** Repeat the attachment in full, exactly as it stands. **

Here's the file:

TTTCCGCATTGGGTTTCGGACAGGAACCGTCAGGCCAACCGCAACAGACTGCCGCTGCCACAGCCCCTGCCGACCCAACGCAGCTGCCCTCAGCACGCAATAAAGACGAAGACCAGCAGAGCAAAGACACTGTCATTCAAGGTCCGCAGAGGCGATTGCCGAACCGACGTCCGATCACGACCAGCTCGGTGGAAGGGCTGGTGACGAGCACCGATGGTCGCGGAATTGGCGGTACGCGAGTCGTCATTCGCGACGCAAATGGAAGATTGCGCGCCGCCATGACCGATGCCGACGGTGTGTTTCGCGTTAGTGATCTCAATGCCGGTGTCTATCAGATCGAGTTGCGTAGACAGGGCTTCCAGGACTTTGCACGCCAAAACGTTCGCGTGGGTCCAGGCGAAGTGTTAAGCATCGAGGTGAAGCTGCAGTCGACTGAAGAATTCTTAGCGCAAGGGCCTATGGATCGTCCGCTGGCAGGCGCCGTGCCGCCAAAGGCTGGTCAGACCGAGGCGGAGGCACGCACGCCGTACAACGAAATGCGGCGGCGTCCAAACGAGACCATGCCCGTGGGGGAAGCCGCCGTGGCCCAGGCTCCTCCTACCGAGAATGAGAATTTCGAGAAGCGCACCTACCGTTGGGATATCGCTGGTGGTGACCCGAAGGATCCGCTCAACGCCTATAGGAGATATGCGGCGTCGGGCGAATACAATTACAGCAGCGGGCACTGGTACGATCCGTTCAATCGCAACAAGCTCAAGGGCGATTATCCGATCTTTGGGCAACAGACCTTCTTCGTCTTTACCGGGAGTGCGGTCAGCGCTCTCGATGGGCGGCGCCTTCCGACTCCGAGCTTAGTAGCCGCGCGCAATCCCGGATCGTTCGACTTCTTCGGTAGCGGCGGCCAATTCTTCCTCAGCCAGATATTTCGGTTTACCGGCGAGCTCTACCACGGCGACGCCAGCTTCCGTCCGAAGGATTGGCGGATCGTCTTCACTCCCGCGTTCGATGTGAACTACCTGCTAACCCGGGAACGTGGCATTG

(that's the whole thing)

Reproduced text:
TTTCCGCATTGGGTTTCGGACAGGAACCGTCAGGCCAACCGCAACAGACTGCCGCTGCCACAGCCCCTGCCGACCCAACGCAGCTGCCCTCAGCACGCAATAAAGACGAAGACCAGCAGAGCAAAGACACTGTCATTCAAGGTCCGCAGAGGCGATTGCCGAACCGACGTCCGATCACGACCAGCTCGGTGGAAGGGCTGGTGACGAGCACCGATGGTCGCGGAATTGGCGGTACGCGAGTCGTCATTCGCGACGCAAATGGAAGATTGCGCGCCGCCATGACCGATGCCGACGGTGTGTTTCGCGTTAGTGATCTCAATGCCGGTGTCTATCAGATCGAGTTGCGTAGACAGGGCTTCCAGGACTTTGCACGCCAAAACGTTCGCGTGGGTCCAGGCGAAGTGTTAAGCATCGAGGTGAAGCTGCAGTCGACTGAAGAATTCTTAGCGCAAGGGCCTATGGATCGTCCGCTGGCAGGCGCCGTGCCGCCAAAGGCTGGTCAGACCGAGGCGGAGGCACGCACGCCGTACAACGAAATGCGGCGGCGTCCAAACGAGACCATGCCCGTGGGGGAAGCCGCCGTGGCCCAGGCTCCTCCTACCGAGAATGAGAATTTCGAGAAGCGCACCTACCGTTGGGATATCGCTGGTGGTGACCCGAAGGATCCGCTCAACGCCTATAGGAGATATGCGGCGTCGGGCGAATACAATTACAGCAGCGGGCACTGGTACGATCCGTTCAATCGCAACAAGCTCAAGGGCGATTATCCGATCTTTGGGCAACAGACCTTCTTCGTCTTTACCGGGAGTGCGGTCAGCGCTCTCGATGGGCGGCGCCTTCCGACTCCGAGCTTAGTAGCCGCGCGCAATCCCGGATCGTTCGACTTCTTCGGTAGCGGCGGCCAATTCTTCCTCAGCCAGATATTTCGGTTTACCGGCGAGCTCTACCACGGCGACGCCAGCTTCCGTCCGAAGGATTGGCGGATCGTCTTCACTCCCGCGTTCGATGTGAACTACCTGCTAACCCGGGAACGTGGCATTG